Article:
I'm here to eat some words.
For a long time, I've promoted the idea of putting a 1:1 current balun at
the input of a tuner to improve current balance. This doesn't work. In
fact, neither the current balance in the output conductors nor the voltage
across the balun are any different when the balun is put at the input or
output of the tuner. I want to thank Tom Rausch, W8JI, for making this
statement in a posting some time ago. It prodded me into doing a more
detailed analysis, plus doing a careful experiment to confirm the results.
I'll briefly post the results here. If you'd like a more detailed analysis,
you can get it by anonymous ftp from ftp.teleport.com/vendors/w7el. If
you'd like the detailed analysis and are unable to ftp, I'll email it to
you.
Model for a 1:1 current balun using either symmetrical line (e.g., twisted
pair) or coax:
1:1
ideal
xfmr
a ---------UUUUUU---------- c
b --.------UUUUUU-------.-- d
| ________ |
| | | |
----| Zw |-----
|________|
(For this entire discussion, the assumption is made that the length of the
transmission line used to construct the balun is short in terms of
wavelength, so it can be accurately represented by lumped elements. The
analysis isn't valid if this assumption isn't true.)
Zw is the winding impedance. It's the impedance that the winding would have
if the winding were made of a single conductor.
A simplified model of the balun's environment is:
Is ___________ Z1 I1
--> | | ___ -->
+ -----a-| |-c-----|___|------.
Vs | BALUN | ___ |
- --.--b-| |-d-----|___|------.
| |___________| <-- |
| Z2 I2 |
GND GND
A very important point is that the two places labeled "GND" are THE SAME
POINT. If Z1 and Z2 represent an antenna or antenna/feedline, the path back
to the balun input must be included in values Z1 and Z2. Or, to put it
another way, Z1 is the impedance measured between terminals c and b, and Z2
the impedance between d and b, with the balun disconnected.
Using this simple circuit and the two balun rules, we can calculate the
following:
Ratio of currents in Z1 and Z2: I1/I2 = (Z2 + Zw) / Zw
Balun input impedance: Vs/Is = Z1 + (Z2 || Zw)
Voltage across balun winding:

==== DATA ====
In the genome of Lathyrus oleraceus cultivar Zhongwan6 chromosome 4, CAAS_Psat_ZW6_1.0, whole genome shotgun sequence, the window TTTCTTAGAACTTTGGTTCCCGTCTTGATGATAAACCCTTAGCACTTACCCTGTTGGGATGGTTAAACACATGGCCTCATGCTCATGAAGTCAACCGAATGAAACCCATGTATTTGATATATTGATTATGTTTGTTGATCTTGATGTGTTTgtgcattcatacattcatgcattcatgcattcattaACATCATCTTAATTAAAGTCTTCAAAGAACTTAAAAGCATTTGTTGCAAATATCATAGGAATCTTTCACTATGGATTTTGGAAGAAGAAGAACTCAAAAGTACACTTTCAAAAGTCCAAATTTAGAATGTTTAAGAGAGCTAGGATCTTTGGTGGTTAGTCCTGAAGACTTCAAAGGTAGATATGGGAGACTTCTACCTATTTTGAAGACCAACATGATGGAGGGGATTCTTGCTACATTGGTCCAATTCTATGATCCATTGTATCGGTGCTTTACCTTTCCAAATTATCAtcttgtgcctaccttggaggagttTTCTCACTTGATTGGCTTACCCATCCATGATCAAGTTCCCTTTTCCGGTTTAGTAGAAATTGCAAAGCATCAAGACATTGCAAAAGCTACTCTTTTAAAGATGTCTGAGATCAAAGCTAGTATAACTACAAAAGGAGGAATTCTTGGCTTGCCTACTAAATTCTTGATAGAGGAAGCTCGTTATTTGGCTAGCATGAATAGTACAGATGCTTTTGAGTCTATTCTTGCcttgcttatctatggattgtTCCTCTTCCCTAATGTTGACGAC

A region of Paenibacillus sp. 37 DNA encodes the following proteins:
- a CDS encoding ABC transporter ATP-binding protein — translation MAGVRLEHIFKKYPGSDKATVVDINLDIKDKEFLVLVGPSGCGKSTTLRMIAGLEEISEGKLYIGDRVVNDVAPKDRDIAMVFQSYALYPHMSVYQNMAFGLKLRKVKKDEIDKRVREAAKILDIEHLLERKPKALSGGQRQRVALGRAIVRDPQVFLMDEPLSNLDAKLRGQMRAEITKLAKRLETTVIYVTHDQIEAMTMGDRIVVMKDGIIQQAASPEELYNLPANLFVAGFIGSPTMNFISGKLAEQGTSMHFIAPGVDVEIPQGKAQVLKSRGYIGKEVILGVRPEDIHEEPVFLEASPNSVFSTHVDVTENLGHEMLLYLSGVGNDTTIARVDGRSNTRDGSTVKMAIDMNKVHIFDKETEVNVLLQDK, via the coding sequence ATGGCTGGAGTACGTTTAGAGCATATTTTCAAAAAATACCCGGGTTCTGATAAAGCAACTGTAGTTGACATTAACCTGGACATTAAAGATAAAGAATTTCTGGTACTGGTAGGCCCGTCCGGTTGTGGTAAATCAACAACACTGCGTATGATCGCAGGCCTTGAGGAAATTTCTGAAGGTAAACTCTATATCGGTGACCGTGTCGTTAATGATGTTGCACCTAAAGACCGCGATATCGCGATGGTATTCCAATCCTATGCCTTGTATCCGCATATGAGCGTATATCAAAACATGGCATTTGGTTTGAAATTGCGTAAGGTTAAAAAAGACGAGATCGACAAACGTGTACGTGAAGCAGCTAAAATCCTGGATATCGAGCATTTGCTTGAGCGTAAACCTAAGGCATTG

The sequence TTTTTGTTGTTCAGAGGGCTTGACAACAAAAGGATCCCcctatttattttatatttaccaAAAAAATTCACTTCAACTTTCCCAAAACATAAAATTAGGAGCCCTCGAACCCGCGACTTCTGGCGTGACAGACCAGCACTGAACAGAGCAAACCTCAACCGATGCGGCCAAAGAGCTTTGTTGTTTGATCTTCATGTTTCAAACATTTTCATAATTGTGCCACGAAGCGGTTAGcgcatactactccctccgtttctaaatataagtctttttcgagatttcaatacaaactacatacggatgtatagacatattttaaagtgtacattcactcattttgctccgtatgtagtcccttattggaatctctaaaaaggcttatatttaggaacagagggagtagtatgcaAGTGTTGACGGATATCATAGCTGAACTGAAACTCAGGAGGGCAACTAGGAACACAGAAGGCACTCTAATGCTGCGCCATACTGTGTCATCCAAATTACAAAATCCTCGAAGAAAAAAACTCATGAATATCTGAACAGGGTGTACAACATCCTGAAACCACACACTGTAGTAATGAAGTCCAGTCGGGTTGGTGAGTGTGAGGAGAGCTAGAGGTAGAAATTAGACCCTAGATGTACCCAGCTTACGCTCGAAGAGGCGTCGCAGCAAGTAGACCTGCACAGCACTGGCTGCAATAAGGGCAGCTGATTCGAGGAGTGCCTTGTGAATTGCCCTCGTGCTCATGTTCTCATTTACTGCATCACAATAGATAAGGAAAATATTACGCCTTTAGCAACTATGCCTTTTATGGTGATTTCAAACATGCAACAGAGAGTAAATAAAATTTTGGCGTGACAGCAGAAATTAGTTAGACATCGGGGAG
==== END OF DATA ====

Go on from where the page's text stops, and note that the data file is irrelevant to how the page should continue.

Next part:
Vb - Vd = Vs * (Z2 || Zw) / (Z1 + (Z2 || Zw))
Ratio of coax outer shield current or twinlead "antenna current" to
the total conductor current):
(I1 - I2) / (I1 + I2) = (R2 || Zw) / (Zw + (R2 || Zw))
where Z2 || Zw = the value of Z2 in parallel with Zw.
As Zw gets very large, I1 and I2 become equal and the "antenna current"
drops to zero. This represents the perfect current balun, and shows why we
strive to maximize the balun impedance.
What happens when a tuner is used? To analyze this, I modeled a simple
"tuner" as a 1:n turns ratio transformer:
__________ _________
--> Iin | | --> Iout
| C
C C
in 1 C C n out
| C
| |
__________|_|_________
Here's a representation of a typical hookup with a tuner.
Is _________ ___________ Z1 I1
--> | | | | ___ -->
+ ------| |---a-| |-c-----|___|------.
Vs | TUNER | | BALUN | ___ |
- --.---| |---b-| |-d-----|___|------.
| |_________| |___________| <-- |
| Z2 I2 |
GND GND
Notice that no additional connection to "GND" is shown, since the tuner's
connection to the common point called "GND" is via its lower terminal(s).
Results:
Ratio of currents in Z1 and Z2: I1/I2 = (Z2 + Zw) / Zw
System input impedance: Vs/Is = (Z1 + (Z2 || Zw)) / n^2
Voltage across balun winding:
Vb - Vd = n * Vs * (Z2 || Zw) / (Z1 + (Z2 || Zw))
Ratio of coax outer shield current or twinlead "antenna current" to
the total conductor current):
(I1 - I2) / (I1 + I2) = (R2 || Zw) / (Zw + (R2 || Zw))
The only changes from the no-tuner case are the input Z, which is
transformed by n^2 as expected, and the voltage across the balun winding
which has increased by a factor of n. Again, to achieve good current
balance requires only that Zw be much greater than Z2. However, some
situations requiring a tuner present a high value of Z2, making good
current balance difficult to achieve.
When the balun is moved to the tuner input, all four results are identical.
If you have questions, please first get the more detailed analysis.
73,
Roy Lewallen, W7EL
w7el@teleport.com